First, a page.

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    Post-Op Open Heart Double Bypass Surgery with blood clotting (occlusions)
    avatar
    Jerrykloeb posted:
    Greetings All!

    Synopsis: 50 year old female, recent non-smoker, consistent history of low blood pressure and two double bypass heart surgery prodedures.. Post-op events after several weeks; blood clotting within the grafted arteies/veins. No problems with the grafts per se. Pre-op(s) blood clotting proven to almost completely impede proper blood flow to the Lower Artery Descending (LAD) with seven stents previously pre-op(s) implaced. Consistent low blood pressure compounded with moderate to extreme post-op angina attacks. Our family is asserting to the Cardio Team that a full panel blood CBC Differential screen et al; be done in order to determine what is causing the consistent problem of blood clotting and inducing MI episodes. Plavix and asprin have not been effective to date.

    Any positive comments and/or suggestions as to what-next investigations need to be done; shall be greatly appreciated.

    Best regards,

    Jerry K. Loeb
    (760) 772-8396
    Palm Desert, CA
    Reply
     
    avatar
    CardiostarUSA1 responded:
    Hi Jerry:

    "Our family is asserting to the Cardio Team that a full panel blood CBC differential screen et al; be done......"

    Excellent.

    Also, consulting with a hematologist sounds warranted.

    As reported, as applicable, it's known that some individuals are more prone/prone to developing (at any time) arterial blood clots due to specific factors and conditions, such as an extra copy of a chromosome (causing hypercoagulation), etc.

    "Plavix and aspirin have not been effective to date."

    Very noteworthy, as applicable, some individuals can be resistant (a non-responder) to antiplatelet drugs such as common aspirin and/or Plavix.

    Take care,

    CardioStar*

    WebMD community member (since 8/99)

    -

    -

    Be well-informed

    As Applicable

    Aspirin-resistance? / Plavix-resistance?

    VerifyNow helps identify patients who are resistant to aspirin's benefits. The test is a quick, easy blood test that can be performed right in the doctor's office. One simple number indicates if a person is an aspirin responder and adequately protected, or if they are resistant and missing out on aspirin's protective effects.

    "Aspirin resistance is a very serious concern among patients with chronic cardiovascular disease but most patients are unaware of the problem. There are millions of people who diligently take their aspirin every morning believing that they're helping to protect themselves when, in fact, they're getting little, if any, benefit."

    - Daniel I. Simon, MD, associate director interventional cardiology, Brigham and Women's Hospital, Boston MA.

    VerifyNow

    Covering all the bases

    The VerifyNow System is the first, simple and accurate system for measuring the individual response to multiple antiplatelet agents. Addressing EVERY MAJOR antiplatelet drug, including aspirin, Plavix, ReoPro, and Integrilin.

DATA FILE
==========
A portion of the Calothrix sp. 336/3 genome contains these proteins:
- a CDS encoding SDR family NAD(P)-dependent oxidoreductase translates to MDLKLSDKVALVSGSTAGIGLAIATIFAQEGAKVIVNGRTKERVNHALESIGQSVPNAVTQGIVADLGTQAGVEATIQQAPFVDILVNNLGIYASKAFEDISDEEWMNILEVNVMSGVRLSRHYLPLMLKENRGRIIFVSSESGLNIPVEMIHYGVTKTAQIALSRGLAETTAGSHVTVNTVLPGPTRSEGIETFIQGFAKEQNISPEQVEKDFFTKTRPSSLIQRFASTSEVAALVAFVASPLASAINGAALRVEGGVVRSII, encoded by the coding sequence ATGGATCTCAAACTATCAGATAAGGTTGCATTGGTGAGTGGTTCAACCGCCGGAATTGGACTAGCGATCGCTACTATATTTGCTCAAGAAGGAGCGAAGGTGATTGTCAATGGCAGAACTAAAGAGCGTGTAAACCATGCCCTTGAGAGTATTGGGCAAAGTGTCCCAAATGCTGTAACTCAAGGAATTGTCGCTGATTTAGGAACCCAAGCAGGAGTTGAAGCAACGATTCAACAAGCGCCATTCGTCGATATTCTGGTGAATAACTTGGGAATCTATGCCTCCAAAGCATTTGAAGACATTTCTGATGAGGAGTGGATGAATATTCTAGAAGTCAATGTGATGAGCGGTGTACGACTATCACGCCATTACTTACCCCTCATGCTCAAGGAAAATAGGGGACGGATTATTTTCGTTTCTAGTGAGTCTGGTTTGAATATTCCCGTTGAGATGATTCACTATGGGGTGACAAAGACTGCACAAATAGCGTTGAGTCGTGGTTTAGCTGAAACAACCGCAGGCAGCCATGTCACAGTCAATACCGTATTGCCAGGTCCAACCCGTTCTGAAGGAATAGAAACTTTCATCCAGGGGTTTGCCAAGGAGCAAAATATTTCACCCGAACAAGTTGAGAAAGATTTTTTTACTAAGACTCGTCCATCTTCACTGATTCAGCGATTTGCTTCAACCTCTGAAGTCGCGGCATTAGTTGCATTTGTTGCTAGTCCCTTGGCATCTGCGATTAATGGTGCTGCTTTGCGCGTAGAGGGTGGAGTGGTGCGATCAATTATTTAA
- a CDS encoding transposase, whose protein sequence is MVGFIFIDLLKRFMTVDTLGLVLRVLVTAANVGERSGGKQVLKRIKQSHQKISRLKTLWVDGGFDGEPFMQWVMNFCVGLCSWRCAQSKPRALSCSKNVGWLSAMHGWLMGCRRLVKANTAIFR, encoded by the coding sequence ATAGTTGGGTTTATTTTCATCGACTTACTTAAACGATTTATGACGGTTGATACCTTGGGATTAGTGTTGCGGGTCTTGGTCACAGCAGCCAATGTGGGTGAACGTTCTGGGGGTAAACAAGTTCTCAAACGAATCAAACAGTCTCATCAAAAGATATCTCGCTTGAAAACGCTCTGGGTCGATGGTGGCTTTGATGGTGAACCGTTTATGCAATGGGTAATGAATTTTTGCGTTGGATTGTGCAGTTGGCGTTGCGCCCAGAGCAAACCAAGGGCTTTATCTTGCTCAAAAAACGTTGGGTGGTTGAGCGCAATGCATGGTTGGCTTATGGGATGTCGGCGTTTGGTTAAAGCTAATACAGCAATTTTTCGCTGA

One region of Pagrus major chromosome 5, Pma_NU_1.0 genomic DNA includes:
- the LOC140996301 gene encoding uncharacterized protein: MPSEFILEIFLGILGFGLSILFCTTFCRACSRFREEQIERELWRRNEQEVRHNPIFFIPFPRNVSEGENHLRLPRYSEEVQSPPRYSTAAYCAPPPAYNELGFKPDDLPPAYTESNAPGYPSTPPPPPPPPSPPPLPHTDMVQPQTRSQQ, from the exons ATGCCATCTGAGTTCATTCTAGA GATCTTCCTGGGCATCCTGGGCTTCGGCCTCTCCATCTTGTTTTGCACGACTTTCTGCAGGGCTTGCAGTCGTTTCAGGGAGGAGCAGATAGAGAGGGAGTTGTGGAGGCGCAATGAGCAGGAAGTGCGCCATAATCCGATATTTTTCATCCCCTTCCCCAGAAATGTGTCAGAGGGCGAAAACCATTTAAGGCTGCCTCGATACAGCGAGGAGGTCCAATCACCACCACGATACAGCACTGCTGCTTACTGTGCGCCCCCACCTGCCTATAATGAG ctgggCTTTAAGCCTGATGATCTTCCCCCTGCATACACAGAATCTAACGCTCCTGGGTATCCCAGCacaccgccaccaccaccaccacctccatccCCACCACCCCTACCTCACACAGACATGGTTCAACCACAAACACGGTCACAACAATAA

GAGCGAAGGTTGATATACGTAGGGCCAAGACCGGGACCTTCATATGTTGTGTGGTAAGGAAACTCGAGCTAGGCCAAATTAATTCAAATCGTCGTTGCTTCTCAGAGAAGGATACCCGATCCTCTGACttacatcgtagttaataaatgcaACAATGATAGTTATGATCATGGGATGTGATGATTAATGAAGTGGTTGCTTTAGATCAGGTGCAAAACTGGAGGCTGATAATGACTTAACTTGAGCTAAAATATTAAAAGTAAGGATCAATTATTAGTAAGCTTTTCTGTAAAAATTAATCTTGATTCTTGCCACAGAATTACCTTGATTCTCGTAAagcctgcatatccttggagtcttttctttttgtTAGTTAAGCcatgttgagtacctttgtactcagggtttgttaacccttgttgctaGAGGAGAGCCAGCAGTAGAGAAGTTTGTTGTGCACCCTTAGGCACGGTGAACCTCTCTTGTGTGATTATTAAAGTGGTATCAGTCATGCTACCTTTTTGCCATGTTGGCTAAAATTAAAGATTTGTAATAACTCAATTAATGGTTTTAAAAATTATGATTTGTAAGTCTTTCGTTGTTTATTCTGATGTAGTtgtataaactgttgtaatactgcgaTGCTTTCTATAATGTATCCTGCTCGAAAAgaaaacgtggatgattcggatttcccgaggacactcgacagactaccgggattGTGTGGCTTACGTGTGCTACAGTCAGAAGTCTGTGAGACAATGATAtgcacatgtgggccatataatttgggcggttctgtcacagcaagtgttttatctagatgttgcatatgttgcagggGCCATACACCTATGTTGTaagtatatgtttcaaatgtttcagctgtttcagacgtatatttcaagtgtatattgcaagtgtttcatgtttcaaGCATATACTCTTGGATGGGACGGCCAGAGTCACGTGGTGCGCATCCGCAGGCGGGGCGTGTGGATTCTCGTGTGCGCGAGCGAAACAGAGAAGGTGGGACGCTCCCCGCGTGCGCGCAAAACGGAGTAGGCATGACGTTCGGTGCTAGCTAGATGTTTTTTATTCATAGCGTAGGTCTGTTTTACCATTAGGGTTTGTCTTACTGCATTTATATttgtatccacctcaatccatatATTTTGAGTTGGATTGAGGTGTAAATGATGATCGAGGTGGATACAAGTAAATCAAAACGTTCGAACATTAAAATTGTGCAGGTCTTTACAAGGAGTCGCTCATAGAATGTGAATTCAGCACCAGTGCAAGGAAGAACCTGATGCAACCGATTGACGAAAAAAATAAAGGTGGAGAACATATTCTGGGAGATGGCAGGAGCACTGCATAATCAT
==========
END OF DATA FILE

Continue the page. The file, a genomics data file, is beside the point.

http://www.accumetrics.com

    AspirinWorks

    The AspirinWorks test is performed by a clinical laboratory on a random urine specimen. Increased levels of 11-dehydrothromboxane B2 in the urine are an indication that your dosage of aspirin is not effective for decreasing the risk of a heart attack or stroke. However, decreased levels of 11-dehydro thromboxane B2 indicate that your aspirin dose is working.

    http://www.aspirinworks.com

    WebMD article - archives

    May 5, 2008

    'Aspirin Resistance' May Be Common

    New Review Long on Questions, Short on Answers About Aspirin Resistance and Heart Health

    http://www.webmd.com/heart-disease/news/20080505/aspirin-resistance-may-be-common

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    Good to know, for the primary and secondary prevention of heart attack and brain attack/stroke

    Epidemiologic studies (EDS) have revealed risk factors for atherosclerosis (typically affecting the coronary, carotid, and peripheral arteries), which includes age, gender, genetics (gene deletion, malfunction or mutation), diabetes (considered as being the highest risk factor), smoking (includes secondhand), inactivity, obesity (a global epidemic, "globesity"), high blood pressure (hypertension), diet high in fat, saturated fat and cholesterol, high LDL, high Lp(a), high ApoB, high Lp-PLA2, high triglycerides, low HDL (less than 40 mg/dL, an HDL level of 60/65 mg/dL or more is considered protective against coronary artery disease), high homocysteine, and high C-reactive protein (CRP/hs-CRP).

    -

    Quote

    "Be a questioning patient. Talk to your doctor and ask questions. Studies show that patients who ask the most questions, and are most assertive, get the best results. Be vigilant and speak up!"

    - Charles Inlander, People's Medical Society

    .

    It's your future......be there. :-)

    . .

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    WebMD does not endorse any specific product, service or treatment.


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